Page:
Perl for the People

A Modest Proposal for Increasing Perl Usage Using a Combination of Legal and Technological Means

Dave Cross


This paper addresses the problems of Perl advocacy. We touch on the fact that Perl usage is currently believed to be falling and discuss some of the reasons for this. We then propose a combination of legal and technological steps that can be taken which together will ensure that the usage of Perl will increase once more. This proposals hinge on minorities discrimination legislation and Perl's ability to do almost anything with a program's source code. We survey other programming languages to discover whether they have the same features and finally look at the effects that these solutions will have on the computer industry.

The Problem

Over the last year or so there has been a rising level of concern within the Perl community that we are losing the advocacy battle. During the 1990s, Perl's use as the de facto standard for CGI programming meant that there were huge increases in Perl usage in the corporate world. These gains are now being eaten away as many large corporations are moving away from Perl to technologies like Java Servlets, PHP and even ASP.

There are a number of reasons for this. Two of the most obvious are:

There have been many sterling efforts to combat this trend. One particularly good example of this is O'Reilly's promotion of Perl Success Stories[1]. Also, when the Perl Mongers took over the domain they made it into a Perl advocacy resource[2]. The Perl Advocacy mailing list[3] is a good place to discuss these initiatives.

The Solution in Brief

This paper proposes a two-pronged attack on this problem that has the potential to dramatically increase the use of Perl across all areas of the computing industry. We suggest using a combination of legal and technological means to bring about this goal.

We will start by considering the kinds of legislation required to define new standards of accessibility that programming languages should reach in a perfect world. We will then look at technological solutions that can be applied to ensure that Perl meets all of these stringent constraints.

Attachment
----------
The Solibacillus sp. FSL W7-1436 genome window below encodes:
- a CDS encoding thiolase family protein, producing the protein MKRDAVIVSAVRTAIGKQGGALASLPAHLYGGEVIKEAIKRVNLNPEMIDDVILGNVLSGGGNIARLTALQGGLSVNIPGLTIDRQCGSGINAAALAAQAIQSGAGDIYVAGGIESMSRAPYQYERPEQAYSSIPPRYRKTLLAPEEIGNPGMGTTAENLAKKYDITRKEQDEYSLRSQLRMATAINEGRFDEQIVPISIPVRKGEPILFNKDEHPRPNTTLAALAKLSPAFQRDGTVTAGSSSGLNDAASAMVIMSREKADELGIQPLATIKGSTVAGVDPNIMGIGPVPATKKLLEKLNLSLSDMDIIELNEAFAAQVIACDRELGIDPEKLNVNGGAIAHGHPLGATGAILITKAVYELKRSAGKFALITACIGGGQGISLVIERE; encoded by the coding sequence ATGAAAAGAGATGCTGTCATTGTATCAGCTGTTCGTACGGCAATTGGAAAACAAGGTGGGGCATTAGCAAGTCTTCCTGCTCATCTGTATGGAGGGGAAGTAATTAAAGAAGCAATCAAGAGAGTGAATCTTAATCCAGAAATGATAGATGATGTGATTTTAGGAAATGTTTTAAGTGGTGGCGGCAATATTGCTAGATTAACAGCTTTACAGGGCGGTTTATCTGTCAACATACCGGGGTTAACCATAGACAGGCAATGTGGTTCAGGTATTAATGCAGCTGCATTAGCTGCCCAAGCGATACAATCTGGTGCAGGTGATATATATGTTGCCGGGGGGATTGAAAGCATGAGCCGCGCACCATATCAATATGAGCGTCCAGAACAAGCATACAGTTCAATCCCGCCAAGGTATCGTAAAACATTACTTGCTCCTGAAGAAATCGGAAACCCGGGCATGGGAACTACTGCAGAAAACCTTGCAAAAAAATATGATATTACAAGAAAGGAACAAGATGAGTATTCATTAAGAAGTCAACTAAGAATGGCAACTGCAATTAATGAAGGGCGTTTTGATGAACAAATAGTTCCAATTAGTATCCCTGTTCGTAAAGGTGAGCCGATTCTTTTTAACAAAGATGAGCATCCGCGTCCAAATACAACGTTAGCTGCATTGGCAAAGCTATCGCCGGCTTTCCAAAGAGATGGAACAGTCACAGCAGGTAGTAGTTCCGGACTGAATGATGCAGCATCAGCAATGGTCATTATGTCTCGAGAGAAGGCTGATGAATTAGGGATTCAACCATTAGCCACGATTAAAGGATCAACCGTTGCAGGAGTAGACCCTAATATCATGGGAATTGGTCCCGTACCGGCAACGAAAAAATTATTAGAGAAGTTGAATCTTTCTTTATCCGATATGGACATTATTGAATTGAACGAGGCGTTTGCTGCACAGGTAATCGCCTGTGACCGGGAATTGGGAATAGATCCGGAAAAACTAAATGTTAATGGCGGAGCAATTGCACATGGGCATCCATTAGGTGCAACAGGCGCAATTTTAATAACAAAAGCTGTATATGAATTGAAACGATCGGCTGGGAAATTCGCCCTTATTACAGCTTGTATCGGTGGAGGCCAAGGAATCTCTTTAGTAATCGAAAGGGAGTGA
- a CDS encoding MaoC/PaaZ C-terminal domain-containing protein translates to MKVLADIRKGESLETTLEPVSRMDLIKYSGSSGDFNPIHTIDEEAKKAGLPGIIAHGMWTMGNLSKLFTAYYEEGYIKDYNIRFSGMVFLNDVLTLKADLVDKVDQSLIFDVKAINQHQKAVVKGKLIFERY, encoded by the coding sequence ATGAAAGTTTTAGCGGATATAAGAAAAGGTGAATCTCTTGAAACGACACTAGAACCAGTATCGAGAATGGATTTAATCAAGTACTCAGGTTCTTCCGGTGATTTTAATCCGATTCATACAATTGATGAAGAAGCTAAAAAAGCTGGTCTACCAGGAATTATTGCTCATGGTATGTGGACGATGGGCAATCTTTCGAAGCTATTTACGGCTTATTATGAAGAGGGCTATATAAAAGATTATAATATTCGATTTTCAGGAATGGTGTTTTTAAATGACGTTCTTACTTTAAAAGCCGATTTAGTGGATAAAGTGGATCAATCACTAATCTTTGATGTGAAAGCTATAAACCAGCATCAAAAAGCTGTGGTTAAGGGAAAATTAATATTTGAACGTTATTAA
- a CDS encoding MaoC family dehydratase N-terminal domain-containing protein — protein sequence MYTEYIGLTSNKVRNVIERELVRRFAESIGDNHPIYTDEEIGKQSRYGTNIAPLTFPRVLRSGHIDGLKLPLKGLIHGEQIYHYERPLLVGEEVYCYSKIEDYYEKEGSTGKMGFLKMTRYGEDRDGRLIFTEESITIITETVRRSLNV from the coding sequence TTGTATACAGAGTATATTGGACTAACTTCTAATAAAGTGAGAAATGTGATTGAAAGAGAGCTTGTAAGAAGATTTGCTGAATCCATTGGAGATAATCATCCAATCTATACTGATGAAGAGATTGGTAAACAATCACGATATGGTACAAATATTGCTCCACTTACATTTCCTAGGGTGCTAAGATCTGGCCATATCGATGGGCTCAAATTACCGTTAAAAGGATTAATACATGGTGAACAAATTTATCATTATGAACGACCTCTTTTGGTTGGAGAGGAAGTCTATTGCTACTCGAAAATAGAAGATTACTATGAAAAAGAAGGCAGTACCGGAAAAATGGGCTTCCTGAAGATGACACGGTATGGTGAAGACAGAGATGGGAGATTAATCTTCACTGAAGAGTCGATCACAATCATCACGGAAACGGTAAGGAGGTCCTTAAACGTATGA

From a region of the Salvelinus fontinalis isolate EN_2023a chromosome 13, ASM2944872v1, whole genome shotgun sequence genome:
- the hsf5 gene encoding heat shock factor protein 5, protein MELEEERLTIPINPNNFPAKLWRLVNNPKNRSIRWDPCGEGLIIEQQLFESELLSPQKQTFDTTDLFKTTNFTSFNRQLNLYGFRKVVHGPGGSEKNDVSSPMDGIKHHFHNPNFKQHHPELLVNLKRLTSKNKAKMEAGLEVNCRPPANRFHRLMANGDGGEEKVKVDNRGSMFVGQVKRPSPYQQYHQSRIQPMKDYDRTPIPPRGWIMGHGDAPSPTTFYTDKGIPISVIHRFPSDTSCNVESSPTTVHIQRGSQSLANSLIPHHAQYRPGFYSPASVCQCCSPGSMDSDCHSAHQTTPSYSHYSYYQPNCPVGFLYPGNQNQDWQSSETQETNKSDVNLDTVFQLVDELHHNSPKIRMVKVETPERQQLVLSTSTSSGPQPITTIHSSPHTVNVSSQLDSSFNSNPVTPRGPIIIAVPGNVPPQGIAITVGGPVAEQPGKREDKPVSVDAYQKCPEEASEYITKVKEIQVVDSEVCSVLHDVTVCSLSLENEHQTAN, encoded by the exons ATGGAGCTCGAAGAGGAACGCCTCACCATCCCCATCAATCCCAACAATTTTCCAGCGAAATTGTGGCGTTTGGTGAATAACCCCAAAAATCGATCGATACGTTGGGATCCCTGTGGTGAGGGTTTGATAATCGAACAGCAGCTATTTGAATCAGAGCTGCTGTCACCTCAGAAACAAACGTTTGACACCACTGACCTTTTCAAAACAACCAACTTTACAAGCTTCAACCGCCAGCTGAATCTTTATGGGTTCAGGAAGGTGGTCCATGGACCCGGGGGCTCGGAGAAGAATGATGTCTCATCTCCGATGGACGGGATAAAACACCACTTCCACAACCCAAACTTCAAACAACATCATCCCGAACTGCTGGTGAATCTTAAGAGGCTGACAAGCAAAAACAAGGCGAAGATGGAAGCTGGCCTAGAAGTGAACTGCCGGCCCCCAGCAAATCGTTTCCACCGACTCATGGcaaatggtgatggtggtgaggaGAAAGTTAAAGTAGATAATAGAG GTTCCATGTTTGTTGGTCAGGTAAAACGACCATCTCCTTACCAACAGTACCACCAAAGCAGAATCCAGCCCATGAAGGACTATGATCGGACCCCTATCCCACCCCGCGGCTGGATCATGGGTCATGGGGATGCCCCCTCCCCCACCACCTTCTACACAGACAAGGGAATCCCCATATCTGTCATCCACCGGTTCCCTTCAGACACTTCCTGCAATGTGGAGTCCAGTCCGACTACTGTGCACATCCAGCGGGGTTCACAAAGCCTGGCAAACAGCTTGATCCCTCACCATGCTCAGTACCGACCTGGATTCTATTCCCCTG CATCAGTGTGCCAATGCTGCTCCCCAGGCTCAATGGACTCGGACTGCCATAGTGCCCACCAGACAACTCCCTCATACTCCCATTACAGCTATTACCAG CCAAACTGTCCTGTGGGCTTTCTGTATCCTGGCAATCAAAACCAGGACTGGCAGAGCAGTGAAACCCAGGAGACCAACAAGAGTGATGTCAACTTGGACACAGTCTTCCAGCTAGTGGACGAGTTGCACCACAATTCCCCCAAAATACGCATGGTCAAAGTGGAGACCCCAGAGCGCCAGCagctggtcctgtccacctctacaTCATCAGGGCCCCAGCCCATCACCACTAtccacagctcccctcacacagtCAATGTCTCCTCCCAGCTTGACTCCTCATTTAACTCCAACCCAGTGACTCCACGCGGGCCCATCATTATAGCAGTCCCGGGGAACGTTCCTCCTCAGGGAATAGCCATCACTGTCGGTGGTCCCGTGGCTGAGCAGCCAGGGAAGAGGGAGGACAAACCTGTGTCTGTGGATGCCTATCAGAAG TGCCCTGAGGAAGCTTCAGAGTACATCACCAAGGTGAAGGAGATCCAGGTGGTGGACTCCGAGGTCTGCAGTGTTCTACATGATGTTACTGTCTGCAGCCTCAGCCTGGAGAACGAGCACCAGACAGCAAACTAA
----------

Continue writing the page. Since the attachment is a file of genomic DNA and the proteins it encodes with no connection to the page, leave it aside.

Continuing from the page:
Legal Considerations

The legal aspect of this proposal focuses on the rights of minorities within society. One of the major trends over the last twenty-five years of legislation both in Europe and the USA has been that of increased rights for minorities. We intend to use this trend to our advantage. Two particular areas of discrimination that we will address are discrimination against disabled people and discrimination against people from other races.

Disability Discrimination

Most countries of the world now have legislation in place preventing discrimination against disabled people in a number of ways. This usually takes the form of "accessibility legislation". See, for example the United Kingdom's Disability Discrimination Act 1995[4] These laws guarantee disabled people equal access to jobs, to public buildings and, more recently, to web sites. In many of the more enlightened states of the US and countries of Europe, Government web sites must be as useable for visitors using a reading browser as they are for visitors with the latest version of Mozilla. This makes as much sense as ensuring that a public library has an entrance ramp for wheelchair access. For an overview of current legislation in this area, see the Web Accessibility Initiative's "Policies Relating to Web Accessibility" web page[5].

The next obvious step, surely, is to make the same provisions for access to programming languages. The disability that does the most damage in preventing people from writing software is dyslexia or "word-blindness". People suffering from this disease have difficultly in recognising written words and any text that they produce will usually be spelt in a non-standard manner.

It is very satisfying to imagine a world where dyslexics find it as easy to write programs as everyone else. Imagine the huge numbers of potentially talented programmers who are prevented from taking their rightful place in the computer industry simply because programming languages that insist on keywords and other object names are spelt the same way each time they are used. [Footnote: As a side effect, this solution could go a long way to solving the skills shortage that we are currently seeing in the computer industry.]

We would there need to pass laws which demand that programming languages allow a certain degree of "fuzziness" when writing programs. In particular this would need to cover the names of programming "objects" (subroutines and variables) as well as language keywords. Any language that does not provide this level of functionality should be declared illegal as it would be discriminating against people with disabilities.

Racial Discrimination

In a very similar manner to the disabled persons accessibility legislation discussed above, a number of countries have laws in place which prevent people from different races from being discriminated against. Under these laws, for example, it is illegal to refuse to offer a job to a person on the basis of their race. A good example of this kind of law is the United Kingdom's "Race Relations Act", 1976 [6]. In such countries there are also often laws which say that Government information is available in languages other than the official language of the country. My local council, for example, makes all informational leaflets available in a number of Asian languages because of the large number of non-English speakers living in the area. This can also extend to web sites, which should provide the same information in a number of different languages.